Expert Available on California Water Politics and Judicial Decision Overturning Delta Smelt Protection Rules
On Tuesday, U.S. Federal Judge Oliver Wagner overturned the U.S. Fish and Wildlife Service protections for the delta smelt, finding “that despite the harm visited on California water users, FWS has failed to provide lawful explanations for the apparent over-appropriation of project water supplies for species protection.”
"The public cannot afford sloppy science and uni-directional prescriptions that ignore California's water needs," the judge wrote, adding that the state Legislature had failed "to provide the means to assure an adequate water supply for both the humans and the species dependent on the delta.” The ruling sends the 2008 biological opinion back to the FSW to correct its work.
Char Miller, an environmental historian and professor of environmental studies at Pomona College, is available to discuss the impact of Judge Wagner’s decision, the Bay Delta Conservation Plan (a state and federal initiative), the history of California water distribution, and why Southern Californians should really care about the delta smelt.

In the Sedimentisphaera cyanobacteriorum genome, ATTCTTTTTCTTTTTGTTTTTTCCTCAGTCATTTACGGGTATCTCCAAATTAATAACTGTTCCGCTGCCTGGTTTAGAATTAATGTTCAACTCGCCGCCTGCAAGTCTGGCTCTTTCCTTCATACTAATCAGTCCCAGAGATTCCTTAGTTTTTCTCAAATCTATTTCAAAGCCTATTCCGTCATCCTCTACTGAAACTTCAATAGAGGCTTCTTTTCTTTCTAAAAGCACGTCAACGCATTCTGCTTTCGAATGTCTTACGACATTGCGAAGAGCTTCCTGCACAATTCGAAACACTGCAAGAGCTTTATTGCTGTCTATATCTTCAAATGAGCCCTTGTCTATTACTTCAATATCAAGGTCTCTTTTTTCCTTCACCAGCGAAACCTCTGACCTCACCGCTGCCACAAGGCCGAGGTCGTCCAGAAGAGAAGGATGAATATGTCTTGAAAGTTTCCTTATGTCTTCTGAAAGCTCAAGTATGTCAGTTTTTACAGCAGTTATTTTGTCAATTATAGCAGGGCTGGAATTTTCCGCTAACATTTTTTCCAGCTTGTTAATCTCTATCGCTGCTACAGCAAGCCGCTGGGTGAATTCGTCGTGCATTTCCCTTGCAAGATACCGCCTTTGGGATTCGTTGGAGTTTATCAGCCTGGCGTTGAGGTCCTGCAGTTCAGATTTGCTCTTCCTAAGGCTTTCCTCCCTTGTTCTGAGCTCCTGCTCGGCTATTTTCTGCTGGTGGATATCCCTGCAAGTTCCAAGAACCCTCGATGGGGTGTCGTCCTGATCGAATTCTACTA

“What Southern Californians fail to realize is that protections for this tiny fish determine the future water supply for Southern California and the health of the state’s agricultural industry,” says Miller. “Forty percent of Southern California water comes from the Sacramento and San Joaquin River Delta.”
“Yet rather than take this situation seriously, Judge Wagner’s decision seems to imply that if the fish would just step aside, there would be enough water for agricultural and urban consumption. There isn’t and won’t be. The Delta Smelt is not the problem. The state has pumped too much water and not demanded enough conservation by agricultural interests or urban residents. Now we have diminishing precipitation as a result of global warming added to the problem. It’s high time we enact regulations and develop incentives to ratchet down our water use instead of blaming a very small fish for our very large role in creating this environmental fiasco.”
Miller is the award-winning author of five books and the editor of 15 volumes, including: Groundwork; Conservation in American Culture (2007); Cities and Nature in the American West (editor, 2010); River Basins in the American West (editor, 2009), and Water in the Twenty-First Century West (editor, 2009). From 2007-2010, he served as a Distinguished Lecturer for the Organization of American Historians; in 2002 was named a Piper Professor, by the Minnie Stevens Piper Foundation, for excellence in teaching and service to higher education in Texas; and in 1997, was awarded the Dr. and Mrs. Z.T. Scott Faculty Fellowship for Excellence in Teaching by Trinity University.
Miller, who is director of the Pomona College Environmental Analysis Program, can best be reached by email at firstname.lastname@example.org or at his office (909) 607-8343.